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    Japanese Foreign Minister Taro Kono, left, and Chinese counterpart Wang Yi pose for photograph before their meeting at the Diaoyutai State Guesthouse in Beijing, China Jan. 28, 2018

    Détente Between China and Japan is Possible – Analyst

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    The foreign ministers of Tokyo and Beijing have held a meeting, and agreed they should endeavor to improve their historically strained relations. Sputnik spoke to political analyst Tom Harper, who suggested that Donald Trump’s campaign threat to cut support to Japan may in part be responsible for pushing Tokyo into mending ties with China.

    Sputnik: So, despite common knowledge, disputes between China and Japan predate differences over how to resolve the issue with North Korea. Can you please tell us what some of the main bones of contention between both sides are?

    Tom Harper: At the moment we have what is called the Diaoyu-Senkaku islands dispute, which has its roots in the main dynasty era, where the island was an outpost for trade. Then we had the start of the first Japanese-Sino war from 1894 to around 1895 where China lost a lot of tributary systems, for example it ceded Taiwan to Japan as well as a lot of its tributary and Korea. Also then there was World War Two.

    In some ways their [China and Japan] war began in 1937 or 1931. I think there are definitely longer roots to the issues between China and Japan before then. I think what is interesting to note is that it really began to resurface in the years after the cold war when it was used for different objectives. So that's where it comes from.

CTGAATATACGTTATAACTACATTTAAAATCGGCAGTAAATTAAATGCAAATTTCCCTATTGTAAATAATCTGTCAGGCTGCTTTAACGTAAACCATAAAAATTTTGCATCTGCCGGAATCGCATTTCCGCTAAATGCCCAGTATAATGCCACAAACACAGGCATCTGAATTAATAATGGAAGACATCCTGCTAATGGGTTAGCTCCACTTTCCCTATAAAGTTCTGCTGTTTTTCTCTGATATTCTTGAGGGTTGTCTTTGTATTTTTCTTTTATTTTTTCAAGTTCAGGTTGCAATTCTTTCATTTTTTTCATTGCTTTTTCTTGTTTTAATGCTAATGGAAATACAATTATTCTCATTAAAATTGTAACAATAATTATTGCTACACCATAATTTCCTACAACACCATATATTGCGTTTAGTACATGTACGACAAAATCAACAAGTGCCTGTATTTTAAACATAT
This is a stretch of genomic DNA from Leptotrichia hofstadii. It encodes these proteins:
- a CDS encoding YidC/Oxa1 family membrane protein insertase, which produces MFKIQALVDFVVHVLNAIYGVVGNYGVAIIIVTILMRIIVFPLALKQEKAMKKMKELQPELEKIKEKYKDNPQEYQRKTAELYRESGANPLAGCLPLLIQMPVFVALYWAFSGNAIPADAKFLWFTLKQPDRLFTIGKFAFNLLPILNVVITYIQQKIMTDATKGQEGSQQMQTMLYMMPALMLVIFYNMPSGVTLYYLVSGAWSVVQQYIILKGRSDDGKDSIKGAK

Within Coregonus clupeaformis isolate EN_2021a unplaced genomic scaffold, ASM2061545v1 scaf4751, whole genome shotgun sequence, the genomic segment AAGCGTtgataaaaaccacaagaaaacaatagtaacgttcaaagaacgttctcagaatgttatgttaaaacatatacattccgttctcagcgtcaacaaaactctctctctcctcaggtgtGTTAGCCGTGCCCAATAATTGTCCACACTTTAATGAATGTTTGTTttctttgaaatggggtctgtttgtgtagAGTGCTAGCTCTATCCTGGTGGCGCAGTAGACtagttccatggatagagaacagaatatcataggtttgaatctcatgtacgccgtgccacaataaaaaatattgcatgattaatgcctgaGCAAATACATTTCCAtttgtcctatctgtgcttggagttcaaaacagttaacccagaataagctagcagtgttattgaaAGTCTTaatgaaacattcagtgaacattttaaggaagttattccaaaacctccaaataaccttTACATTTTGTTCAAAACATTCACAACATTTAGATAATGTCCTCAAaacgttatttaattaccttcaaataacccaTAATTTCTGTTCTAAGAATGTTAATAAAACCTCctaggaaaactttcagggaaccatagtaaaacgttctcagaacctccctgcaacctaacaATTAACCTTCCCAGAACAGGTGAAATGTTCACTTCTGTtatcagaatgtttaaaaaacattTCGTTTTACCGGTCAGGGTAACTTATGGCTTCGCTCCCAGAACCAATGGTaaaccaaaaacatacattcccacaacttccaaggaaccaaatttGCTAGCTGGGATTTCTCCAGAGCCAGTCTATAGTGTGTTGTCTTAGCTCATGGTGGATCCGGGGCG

READ MORE: Pandora's Box: Japan Lawmaker Discusses Possible De-Escalation in Island Dispute

    Sputnik: Are these differences overcomeable do you think? Have we seen any signs other than this recent meeting, that Tokyo and Beijing are able to overcome their differences?

    Tom Harper: Well never say never. But at the same time we have had the allegation of the surfacing of a Chinese nuclear submarine in near the China Sea. So while I think there is potential, I think there are still a few issues to overcome and apparently the Japanese side even said it [relations] are still quite cool but have the potential to warm.

    READ MORE: Weeks After Spike in Territorial Rift, China Extends Hand of Friendship to Japan

    Sputnik: Throughout his presidential campaign Donald Trump spoke on numerous occasions of cutting support for Japan's security. Japan relies almost entirely on the US for its defence. Is it possible that this position by Trump caused Japanese lawmakers to determine that reconciliation with China might now be desirable?

    Tom Harper: Well you could argue that it's a sort of response to developments in the US. It is accepted that China has become, whether they [US] like it or not, has become an indispensable part of the region and also I think there's a lot of insecurity about whether Trump will actually honour a commitment to his Asian allies. So yes, I would say these developments are a result of that.

    The views and opinions expressed by Tom Harper are those of the speaker and do not necessarily reflect those of Sputnik.

    The views and opinions expressed in the article do not necessarily reflect those of Sputnik.

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